Daraine Luton, Senior Staff Reporter
A proposal in the regulations for the establishment of a sex offenders registry, which says persons who are guilty of the unauthorised release of information on sex offenders will be subject to up to a quarter-million-dollar fine and/or three months' imprisonment, has been shut down by three legislators.
Opposition senators Robert Montague and Kamina Johnson Smith joined their government colleague, Lambert Brown, in saying there was an inconsistency with penalties for breaches.
The regulations, which have been approved by the Senate, say a sex offender must, at all times while he is away from his main residence, have a certificate of sex offender on his person. Failure to do so could lead to him being fined up to $1 million and/or subjected to 12 months' imprisonment.
"I can't accept that somebody who wilfully releases confidential information should be subject merely to three months' imprisonment, or a fine up to $250,000, but somebody who rushes to take their mother to the hospital in an emergency could be fined up to $1 million, or 12 months' imprisonment," Brown said.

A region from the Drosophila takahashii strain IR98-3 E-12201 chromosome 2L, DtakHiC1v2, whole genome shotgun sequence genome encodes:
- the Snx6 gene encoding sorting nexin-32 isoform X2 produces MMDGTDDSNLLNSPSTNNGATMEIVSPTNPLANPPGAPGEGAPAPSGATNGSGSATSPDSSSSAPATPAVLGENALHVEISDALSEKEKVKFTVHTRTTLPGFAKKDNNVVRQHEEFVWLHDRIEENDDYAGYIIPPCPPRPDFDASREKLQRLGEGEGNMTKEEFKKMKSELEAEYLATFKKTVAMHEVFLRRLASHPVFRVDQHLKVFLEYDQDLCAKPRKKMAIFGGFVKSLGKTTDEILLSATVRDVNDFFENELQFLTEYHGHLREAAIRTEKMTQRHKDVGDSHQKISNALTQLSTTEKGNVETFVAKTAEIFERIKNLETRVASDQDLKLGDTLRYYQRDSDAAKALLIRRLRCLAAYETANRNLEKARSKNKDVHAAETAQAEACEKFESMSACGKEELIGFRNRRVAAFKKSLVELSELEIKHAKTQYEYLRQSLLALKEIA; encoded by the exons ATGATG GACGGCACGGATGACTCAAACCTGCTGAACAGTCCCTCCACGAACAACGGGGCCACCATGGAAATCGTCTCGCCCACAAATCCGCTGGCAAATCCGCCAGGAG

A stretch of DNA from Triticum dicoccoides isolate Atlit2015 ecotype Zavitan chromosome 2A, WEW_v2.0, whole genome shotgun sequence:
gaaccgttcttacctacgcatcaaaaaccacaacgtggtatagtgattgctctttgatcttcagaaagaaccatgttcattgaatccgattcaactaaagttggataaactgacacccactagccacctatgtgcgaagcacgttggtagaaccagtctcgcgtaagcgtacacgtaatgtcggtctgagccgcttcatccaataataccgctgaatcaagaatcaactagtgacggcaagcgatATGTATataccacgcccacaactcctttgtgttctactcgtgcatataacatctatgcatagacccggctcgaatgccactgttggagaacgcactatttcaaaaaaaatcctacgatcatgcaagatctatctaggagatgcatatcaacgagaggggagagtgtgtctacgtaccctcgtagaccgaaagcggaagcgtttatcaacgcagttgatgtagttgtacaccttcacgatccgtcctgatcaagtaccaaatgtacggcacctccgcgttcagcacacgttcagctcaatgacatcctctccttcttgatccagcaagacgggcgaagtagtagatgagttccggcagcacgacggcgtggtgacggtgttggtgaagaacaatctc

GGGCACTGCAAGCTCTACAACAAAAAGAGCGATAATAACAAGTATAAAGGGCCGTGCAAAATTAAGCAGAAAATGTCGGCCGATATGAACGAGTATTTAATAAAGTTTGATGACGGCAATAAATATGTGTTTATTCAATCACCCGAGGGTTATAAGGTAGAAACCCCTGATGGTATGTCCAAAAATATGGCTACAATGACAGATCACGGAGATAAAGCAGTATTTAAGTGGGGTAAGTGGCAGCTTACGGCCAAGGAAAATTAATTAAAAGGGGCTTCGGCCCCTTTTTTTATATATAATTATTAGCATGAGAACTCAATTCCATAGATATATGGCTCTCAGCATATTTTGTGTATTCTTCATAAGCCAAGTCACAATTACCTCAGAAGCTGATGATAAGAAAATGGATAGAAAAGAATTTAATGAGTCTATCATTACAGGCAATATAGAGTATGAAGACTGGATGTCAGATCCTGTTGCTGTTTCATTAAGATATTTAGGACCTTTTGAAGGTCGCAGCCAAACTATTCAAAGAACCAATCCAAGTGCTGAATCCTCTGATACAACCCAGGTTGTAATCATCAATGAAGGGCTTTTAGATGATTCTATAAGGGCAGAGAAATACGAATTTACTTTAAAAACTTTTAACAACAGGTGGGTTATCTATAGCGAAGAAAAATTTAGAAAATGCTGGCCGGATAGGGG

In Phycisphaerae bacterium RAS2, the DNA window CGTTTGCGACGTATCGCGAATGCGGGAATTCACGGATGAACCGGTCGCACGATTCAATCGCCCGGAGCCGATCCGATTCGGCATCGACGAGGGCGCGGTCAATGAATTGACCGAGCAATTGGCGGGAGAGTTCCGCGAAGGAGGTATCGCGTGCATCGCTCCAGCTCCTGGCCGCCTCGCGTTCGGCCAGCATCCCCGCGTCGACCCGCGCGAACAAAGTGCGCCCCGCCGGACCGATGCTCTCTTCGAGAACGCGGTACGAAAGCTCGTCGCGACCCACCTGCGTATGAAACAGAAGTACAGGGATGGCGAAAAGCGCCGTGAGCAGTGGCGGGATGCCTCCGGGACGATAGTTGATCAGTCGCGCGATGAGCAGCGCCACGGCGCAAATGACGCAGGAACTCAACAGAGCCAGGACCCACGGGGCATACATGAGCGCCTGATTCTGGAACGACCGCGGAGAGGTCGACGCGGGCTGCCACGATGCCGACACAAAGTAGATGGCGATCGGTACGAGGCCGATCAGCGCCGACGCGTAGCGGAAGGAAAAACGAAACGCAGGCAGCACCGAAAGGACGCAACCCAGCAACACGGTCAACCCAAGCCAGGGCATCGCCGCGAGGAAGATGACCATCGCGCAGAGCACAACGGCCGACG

"The fact that somebody committed a sexual offence is not reason to be battering them with the likelihood of a sentence of up to $1 million," Brown added.
A delicate issue
Johnson Smith voiced her concern about the matter during the debate, saying the offender's right for privacy must be protected. She pointed to issues such as mob violence and said care must be taken to ensure proper treatment of sensitive information.
"The potential impact of the unauthorised or inappropriate release of information could certainly be far greater than we might ever intend," Johnson Smith said.
Similarly, Montague said the penalty for the wilfully unauthorised release of information should be much tougher, arguing that vigilante justice could be the end result of such action.
"It may be applied, not even in a sexual matter, but because he is a person of interest, people in the district get suspicious. Somebody lose their goat and the first person you turn to is the man who is purported to be on the registry," Montague said.
In the the meantime, Justice Minister Mark Golding, who piloted the regulations, said they represented new ground for Jamaica.
"If necessary, down the road, we will have to adjust this regime. It is a new regime charting new ground for Jamaica. It is not a perfect system by any means," Golding said.
The regulations allow for the sex offender's name to be stored in the registry for at least 10 years, after which time it is removed.